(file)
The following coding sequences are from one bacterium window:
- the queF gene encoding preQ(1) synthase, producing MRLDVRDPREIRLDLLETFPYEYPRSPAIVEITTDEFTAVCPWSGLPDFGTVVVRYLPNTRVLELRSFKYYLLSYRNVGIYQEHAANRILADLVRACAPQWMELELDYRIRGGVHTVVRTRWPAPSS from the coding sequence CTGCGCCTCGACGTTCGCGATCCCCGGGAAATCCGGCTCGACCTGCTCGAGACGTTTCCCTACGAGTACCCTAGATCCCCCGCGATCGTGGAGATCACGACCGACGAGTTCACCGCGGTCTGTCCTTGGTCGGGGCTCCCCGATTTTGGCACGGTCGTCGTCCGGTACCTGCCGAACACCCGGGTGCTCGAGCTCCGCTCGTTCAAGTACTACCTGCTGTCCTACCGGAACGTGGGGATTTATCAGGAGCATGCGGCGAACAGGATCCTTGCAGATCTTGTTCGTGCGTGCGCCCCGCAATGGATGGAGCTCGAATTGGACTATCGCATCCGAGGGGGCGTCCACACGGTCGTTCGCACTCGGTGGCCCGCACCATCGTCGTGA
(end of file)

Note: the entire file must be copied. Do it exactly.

The following coding sequences are from one bacterium window:
- the queF gene encoding preQ(1) synthase, producing MRLDVRDPREIRLDLLETFPYEYPRSPAIVEITTDEFTAVCPWSGLPDFGTVVVRYLPNTRVLELRSFKYYLLSYRNVGIYQEHAANRILADLVRACAPQWMELELDYRIRGGVHTVVRTRWPAPSS from the coding sequence CTGCGCCTCGACGTTCGCGATCCCCGGGAAATCCGGCTCGACCTGCTCGAGACGTTTCCCTACGAGTACCCTAGATCCCCCGCGATCGTGGAGATCACGACCGACGAGTTCACCGCGGTCTGTCCTTGGTCGGGGCTCCCCGATTTTGGCACGGTCGTCGTCCGGTACCTGCCGAACACCCGGGTGCTCGAGCTCCGCTCGTTCAAGTACTACCTGCTGTCCTACCGGAACGTGGGGATTTATCAGGAGCATGCGGCGAACAGGATCCTTGCAGATCTTGTTCGTGCGTGCGCCCCGCAATGGATGGAGCTCGAATTGGACTATCGCATCCGAGGGGGCGTCCACACGGTCGTTCGCACTCGGTGGCCCGCACCATCGTCGTGA